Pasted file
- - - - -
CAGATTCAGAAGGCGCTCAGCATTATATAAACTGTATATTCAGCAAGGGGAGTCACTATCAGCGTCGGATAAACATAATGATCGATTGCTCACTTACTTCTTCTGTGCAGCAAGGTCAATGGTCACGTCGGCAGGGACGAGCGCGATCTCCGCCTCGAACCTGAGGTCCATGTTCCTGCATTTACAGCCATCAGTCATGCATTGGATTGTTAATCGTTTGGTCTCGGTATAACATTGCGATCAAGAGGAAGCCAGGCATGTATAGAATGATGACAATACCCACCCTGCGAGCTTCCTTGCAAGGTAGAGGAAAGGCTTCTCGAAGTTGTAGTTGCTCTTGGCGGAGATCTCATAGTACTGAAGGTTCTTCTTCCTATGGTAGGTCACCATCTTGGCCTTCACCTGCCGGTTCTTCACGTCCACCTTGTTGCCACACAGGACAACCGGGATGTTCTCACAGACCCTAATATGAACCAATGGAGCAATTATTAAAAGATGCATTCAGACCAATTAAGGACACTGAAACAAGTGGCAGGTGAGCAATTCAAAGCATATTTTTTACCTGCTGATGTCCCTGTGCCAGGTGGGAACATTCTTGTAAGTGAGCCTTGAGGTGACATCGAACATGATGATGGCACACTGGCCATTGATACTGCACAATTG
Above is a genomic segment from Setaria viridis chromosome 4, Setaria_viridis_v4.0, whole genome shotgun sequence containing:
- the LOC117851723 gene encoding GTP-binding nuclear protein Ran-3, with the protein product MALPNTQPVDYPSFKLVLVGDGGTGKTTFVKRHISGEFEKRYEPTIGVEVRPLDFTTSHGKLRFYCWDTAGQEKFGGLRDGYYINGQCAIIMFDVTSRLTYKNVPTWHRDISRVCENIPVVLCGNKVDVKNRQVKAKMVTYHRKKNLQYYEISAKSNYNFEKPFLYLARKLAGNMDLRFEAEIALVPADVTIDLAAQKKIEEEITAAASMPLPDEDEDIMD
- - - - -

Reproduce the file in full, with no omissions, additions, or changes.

CAGATTCAGAAGGCGCTCAGCATTATATAAACTGTATATTCAGCAAGGGGAGTCACTATCAGCGTCGGATAAACATAATGATCGATTGCTCACTTACTTCTTCTGTGCAGCAAGGTCAATGGTCACGTCGGCAGGGACGAGCGCGATCTCCGCCTCGAACCTGAGGTCCATGTTCCTGCATTTACAGCCATCAGTCATGCATTGGATTGTTAATCGTTTGGTCTCGGTATAACATTGCGATCAAGAGGAAGCCAGGCATGTATAGAATGATGACAATACCCACCCTGCGAGCTTCCTTGCAAGGTAGAGGAAAGGCTTCTCGAAGTTGTAGTTGCTCTTGGCGGAGATCTCATAGTACTGAAGGTTCTTCTTCCTATGGTAGGTCACCATCTTGGCCTTCACCTGCCGGTTCTTCACGTCCACCTTGTTGCCACACAGGACAACCGGGATGTTCTCACAGACCCTAATATGAACCAATGGAGCAATTATTAAAAGATGCATTCAGACCAATTAAGGACACTGAAACAAGTGGCAGGTGAGCAATTCAAAGCATATTTTTTACCTGCTGATGTCCCTGTGCCAGGTGGGAACATTCTTGTAAGTGAGCCTTGAGGTGACATCGAACATGATGATGGCACACTGGCCATTGATACTGCACAATTG
Above is a genomic segment from Setaria viridis chromosome 4, Setaria_viridis_v4.0, whole genome shotgun sequence containing:
- the LOC117851723 gene encoding GTP-binding nuclear protein Ran-3, with the protein product MALPNTQPVDYPSFKLVLVGDGGTGKTTFVKRHISGEFEKRYEPTIGVEVRPLDFTTSHGKLRFYCWDTAGQEKFGGLRDGYYINGQCAIIMFDVTSRLTYKNVPTWHRDISRVCENIPVVLCGNKVDVKNRQVKAKMVTYHRKKNLQYYEISAKSNYNFEKPFLYLARKLAGNMDLRFEAEIALVPADVTIDLAAQKKIEEEITAAASMPLPDEDEDIMD